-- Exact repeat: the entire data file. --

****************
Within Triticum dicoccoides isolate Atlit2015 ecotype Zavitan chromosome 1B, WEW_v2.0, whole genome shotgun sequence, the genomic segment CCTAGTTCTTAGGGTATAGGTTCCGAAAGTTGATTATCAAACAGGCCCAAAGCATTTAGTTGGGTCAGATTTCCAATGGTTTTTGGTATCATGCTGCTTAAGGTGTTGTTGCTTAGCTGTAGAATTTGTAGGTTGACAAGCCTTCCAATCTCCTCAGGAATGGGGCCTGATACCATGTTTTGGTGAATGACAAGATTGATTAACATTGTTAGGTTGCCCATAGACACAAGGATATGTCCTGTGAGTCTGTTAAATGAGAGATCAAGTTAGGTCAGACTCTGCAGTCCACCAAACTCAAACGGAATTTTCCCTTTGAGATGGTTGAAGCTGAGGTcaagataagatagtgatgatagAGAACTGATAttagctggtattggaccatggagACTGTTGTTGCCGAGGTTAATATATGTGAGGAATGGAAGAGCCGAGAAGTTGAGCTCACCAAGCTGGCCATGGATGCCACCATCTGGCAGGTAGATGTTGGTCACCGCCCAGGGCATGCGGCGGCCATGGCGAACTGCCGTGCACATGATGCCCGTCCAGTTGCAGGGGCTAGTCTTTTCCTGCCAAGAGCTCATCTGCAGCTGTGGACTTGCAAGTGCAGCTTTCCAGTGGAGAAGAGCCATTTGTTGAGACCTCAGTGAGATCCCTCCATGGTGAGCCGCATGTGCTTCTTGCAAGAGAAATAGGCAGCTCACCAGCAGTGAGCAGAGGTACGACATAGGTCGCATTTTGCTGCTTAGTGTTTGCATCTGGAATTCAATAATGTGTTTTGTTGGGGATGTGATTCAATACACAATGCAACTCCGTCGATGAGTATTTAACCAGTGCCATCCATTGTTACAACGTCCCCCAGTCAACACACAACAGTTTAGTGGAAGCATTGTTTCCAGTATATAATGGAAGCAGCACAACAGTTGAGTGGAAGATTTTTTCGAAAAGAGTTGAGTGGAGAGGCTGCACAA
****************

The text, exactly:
Within Triticum dicoccoides isolate Atlit2015 ecotype Zavitan chromosome 1B, WEW_v2.0, whole genome shotgun sequence, the genomic segment CCTAGTTCTTAGGGTATAGGTTCCGAAAGTTGATTATCAAACAGGCCCAAAGCATTTAGTTGGGTCAGATTTCCAATGGTTTTTGGTATCATGCTGCTTAAGGTGTTGTTGCTTAGCTGTAGAATTTGTAGGTTGACAAGCCTTCCAATCTCCTCAGGAATGGGGCCTGATACCATGTTTTGGTGAATGACAAGATTGATTAACATTGTTAGGTTGCCCATAGACACAAGGATATGTCCTGTGAGTCTGTTAAATGAGAGATCAAGTTAGGTCAGACTCTGCAGTCCACCAAACTCAAACGGAATTTTCCCTTTGAGATGGTTGAAGCTGAGGTcaagataagatagtgatgatagAGAACTGATAttagctggtattggaccatggagACTGTTGTTGCCGAGGTTAATATATGTGAGGAATGGAAGAGCCGAGAAGTTGAGCTCACCAAGCTGGCCATGGATGCCACCATCTGGCAGGTAGATGTTGGTCACCGCCCAGGGCATGCGGCGGCCATGGCGAACTGCCGTGCACATGATGCCCGTCCAGTTGCAGGGGCTAGTCTTTTCCTGCCAAGAGCTCATCTGCAGCTGTGGACTTGCAAGTGCAGCTTTCCAGTGGAGAAGAGCCATTTGTTGAGACCTCAGTGAGATCCCTCCATGGTGAGCCGCATGTGCTTCTTGCAAGAGAAATAGGCAGCTCACCAGCAGTGAGCAGAGGTACGACATAGGTCGCATTTTGCTGCTTAGTGTTTGCATCTGGAATTCAATAATGTGTTTTGTTGGGGATGTGATTCAATACACAATGCAACTCCGTCGATGAGTATTTAACCAGTGCCATCCATTGTTACAACGTCCCCCAGTCAACACACAACAGTTTAGTGGAAGCATTGTTTCCAGTATATAATGGAAGCAGCACAACAGTTGAGTGGAAGATTTTTTCGAAAAGAGTTGAGTGGAGAGGCTGCACAA